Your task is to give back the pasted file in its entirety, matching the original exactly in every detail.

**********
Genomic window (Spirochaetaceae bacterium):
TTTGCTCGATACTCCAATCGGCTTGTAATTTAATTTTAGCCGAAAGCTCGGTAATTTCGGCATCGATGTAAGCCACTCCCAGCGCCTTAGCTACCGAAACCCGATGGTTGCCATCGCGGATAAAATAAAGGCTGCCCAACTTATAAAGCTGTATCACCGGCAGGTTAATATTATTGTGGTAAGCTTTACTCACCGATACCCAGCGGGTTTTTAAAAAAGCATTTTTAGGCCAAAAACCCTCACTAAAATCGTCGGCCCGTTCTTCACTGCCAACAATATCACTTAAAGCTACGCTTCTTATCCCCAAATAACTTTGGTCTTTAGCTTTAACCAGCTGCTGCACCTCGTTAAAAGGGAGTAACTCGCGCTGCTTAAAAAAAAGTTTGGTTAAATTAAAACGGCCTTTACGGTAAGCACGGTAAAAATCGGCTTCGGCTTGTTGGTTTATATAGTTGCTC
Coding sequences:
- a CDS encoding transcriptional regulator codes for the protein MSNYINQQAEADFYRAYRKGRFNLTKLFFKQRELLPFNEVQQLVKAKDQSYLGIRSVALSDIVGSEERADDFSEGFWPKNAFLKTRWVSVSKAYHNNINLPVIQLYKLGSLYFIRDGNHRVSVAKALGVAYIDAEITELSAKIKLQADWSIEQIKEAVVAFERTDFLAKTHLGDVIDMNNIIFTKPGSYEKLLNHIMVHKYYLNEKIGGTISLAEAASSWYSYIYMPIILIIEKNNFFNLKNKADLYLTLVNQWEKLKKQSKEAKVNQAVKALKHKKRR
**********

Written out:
Genomic window (Spirochaetaceae bacterium):
TTTGCTCGATACTCCAATCGGCTTGTAATTTAATTTTAGCCGAAAGCTCGGTAATTTCGGCATCGATGTAAGCCACTCCCAGCGCCTTAGCTACCGAAACCCGATGGTTGCCATCGCGGATAAAATAAAGGCTGCCCAACTTATAAAGCTGTATCACCGGCAGGTTAATATTATTGTGGTAAGCTTTACTCACCGATACCCAGCGGGTTTTTAAAAAAGCATTTTTAGGCCAAAAACCCTCACTAAAATCGTCGGCCCGTTCTTCACTGCCAACAATATCACTTAAAGCTACGCTTCTTATCCCCAAATAACTTTGGTCTTTAGCTTTAACCAGCTGCTGCACCTCGTTAAAAGGGAGTAACTCGCGCTGCTTAAAAAAAAGTTTGGTTAAATTAAAACGGCCTTTACGGTAAGCACGGTAAAAATCGGCTTCGGCTTGTTGGTTTATATAGTTGCTC
Coding sequences:
- a CDS encoding transcriptional regulator codes for the protein MSNYINQQAEADFYRAYRKGRFNLTKLFFKQRELLPFNEVQQLVKAKDQSYLGIRSVALSDIVGSEERADDFSEGFWPKNAFLKTRWVSVSKAYHNNINLPVIQLYKLGSLYFIRDGNHRVSVAKALGVAYIDAEITELSAKIKLQADWSIEQIKEAVVAFERTDFLAKTHLGDVIDMNNIIFTKPGSYEKLLNHIMVHKYYLNEKIGGTISLAEAASSWYSYIYMPIILIIEKNNFFNLKNKADLYLTLVNQWEKLKKQSKEAKVNQAVKALKHKKRR